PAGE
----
Not only AFP; DepEd, DOH, DND should also be checked for corruption

>> Friday, February 11, 2011

Philstar reported:

MANILA, Philippines – The practice of “conversion” or the fraudulent use of allocated government funds for other purposes is not confined to the Armed Forces of the Philippines (AFP) or the Philippine National Police (PNP), but is also routine in other larger agencies like the Department of Education (DepEd), a member of the House committee on appropriations disclosed yesterday.

The source said the main source of “converted funds” would be the personnel services (PS) budgets – mainly for the payment of salaries and allowances – where disbursements are difficult to monitor.

Other agencies allegedly engaged in the practice of conversion are the Department of Health (DOH) and even constitutional agencies with some degree of fiscal independence like the Commission on Audit (COA), the main watchdog of government funds.

“Each fiscal year, the DepEd, the DOH and the DND (Department of National Defense) would be given budgets for their personnel services, and these are huge sums, amounting to hundreds of billions of pesos, for their authorized number of personnel,” the source said.

“But these figures do not take into account those (personnel) who died, or were dismissed or who resigned, and this happens on a daily basis,” the source added.

Furthermore, almost always the authorized number of personnel to be hired by the agency are not filled by as much as 10 to 15 percent, thus the unused funds for the vacancies are prone to conversion.

The converted funds are considered as savings or covered with false disbursements and often used for bonuses at the end of the year, the source from the House said.

The DepEd, the bureaucracy’s biggest agency, has a PS allocation this year of P165.4 billion out of its P207 billion budget. The DOH has P7.7 billion for personal services. The Armed Forces has over P41 billion for PS while the PNP has an even higher amount.

The combined personnel of the DepEd, the DOH, the Armed Forces, and the PNP comprise about 75 percent of the total number of national government workers.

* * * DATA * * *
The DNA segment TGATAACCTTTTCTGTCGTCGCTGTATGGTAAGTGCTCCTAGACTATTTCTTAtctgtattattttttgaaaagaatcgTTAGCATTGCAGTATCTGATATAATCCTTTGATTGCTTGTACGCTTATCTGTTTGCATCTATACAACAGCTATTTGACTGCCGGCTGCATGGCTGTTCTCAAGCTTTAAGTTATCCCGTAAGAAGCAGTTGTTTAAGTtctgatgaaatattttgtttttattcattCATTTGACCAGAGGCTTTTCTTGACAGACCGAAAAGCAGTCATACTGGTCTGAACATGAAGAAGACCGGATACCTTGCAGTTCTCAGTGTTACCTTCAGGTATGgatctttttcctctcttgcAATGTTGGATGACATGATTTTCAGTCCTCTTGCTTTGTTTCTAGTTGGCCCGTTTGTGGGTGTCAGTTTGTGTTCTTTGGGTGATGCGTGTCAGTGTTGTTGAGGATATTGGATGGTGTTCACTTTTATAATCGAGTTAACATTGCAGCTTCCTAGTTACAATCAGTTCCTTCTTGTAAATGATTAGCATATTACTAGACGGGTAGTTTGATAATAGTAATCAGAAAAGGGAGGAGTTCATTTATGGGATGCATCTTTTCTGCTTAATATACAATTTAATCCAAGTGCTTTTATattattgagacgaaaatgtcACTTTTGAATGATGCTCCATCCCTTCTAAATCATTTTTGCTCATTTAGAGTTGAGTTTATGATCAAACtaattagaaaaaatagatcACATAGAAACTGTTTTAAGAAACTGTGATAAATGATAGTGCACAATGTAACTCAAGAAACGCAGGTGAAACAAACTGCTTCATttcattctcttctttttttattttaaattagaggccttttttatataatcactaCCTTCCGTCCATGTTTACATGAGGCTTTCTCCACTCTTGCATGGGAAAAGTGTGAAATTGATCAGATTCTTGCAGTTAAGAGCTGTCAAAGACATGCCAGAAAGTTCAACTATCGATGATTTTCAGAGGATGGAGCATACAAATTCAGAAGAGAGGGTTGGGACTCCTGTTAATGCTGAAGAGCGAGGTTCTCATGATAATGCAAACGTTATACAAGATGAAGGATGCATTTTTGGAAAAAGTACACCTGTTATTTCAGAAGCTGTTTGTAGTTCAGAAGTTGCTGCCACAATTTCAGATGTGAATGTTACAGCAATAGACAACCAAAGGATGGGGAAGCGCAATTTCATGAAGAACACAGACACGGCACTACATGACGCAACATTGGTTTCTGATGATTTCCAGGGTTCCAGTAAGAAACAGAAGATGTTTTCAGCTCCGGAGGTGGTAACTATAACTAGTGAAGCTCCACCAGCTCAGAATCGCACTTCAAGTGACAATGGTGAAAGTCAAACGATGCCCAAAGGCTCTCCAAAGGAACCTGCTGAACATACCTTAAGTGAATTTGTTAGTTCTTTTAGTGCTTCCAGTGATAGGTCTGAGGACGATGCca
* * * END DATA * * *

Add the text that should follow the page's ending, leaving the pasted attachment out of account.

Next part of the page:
Underscoring the possible extent of the opportunities to engage in conversion using PS funds of national agencies, the Civil Service Commission can only give estimates of the size of the bureaucracy – 1.3 million as of the first half of last year.

Budget Secretary Florencio Abad on Wednesday said he has effectively withheld 20 percent or about P8.3 billion of the PS budget of the AFP this year due to persistent reports as well as exposés on the malversation of funds through conversion.

Abad said the AFP leadership has been avoiding requests of the Department of Budget and Management (DBM) for a master list of its personnel.

He said the testimony of former military budget officer George Rabusa before the Senate Blue Ribbon committee confirmed previous DBM estimates that the actual number of soldiers in the Armed Forces was about 20 percent less than what the DND and the military is presenting when asking for PS budgets in Congress.

Zambales Rep. Milagros Magsaysay earlier told reporters that the DepEd can easily “source funds internally for other purposes because I don’t believe that DepEd has 568,000 plus personnel” as stated in the budget.

“What it (DepEd) has been doing, year in and year out, was to automatically add the number of teachers it was authorized to hire in a year, without subtracting those who retired, or were separated from, or died in service during the same period,” Magsaysay said.

As this developed, lawmakers called for the immediate passage of various anti-corruption bills pending in Congress.

Citizens’ Battle Against Corruption (CIBAC) party-list Rep. Sherwin Tugna and Ang Kasangga party-list Rep. Teodorico Haresco, in separate statements, also called for tighter congressional oversight on the budgets of national agencies with huge discretionary funds.

“Departments should also encourage the use of computerized auditing and follow the E-Procurement Act in their transactions,” Haresco said.

“We need to work double time in crafting laws. There are very critical anti-corruption measures that need immediate attention,” Tugna said.


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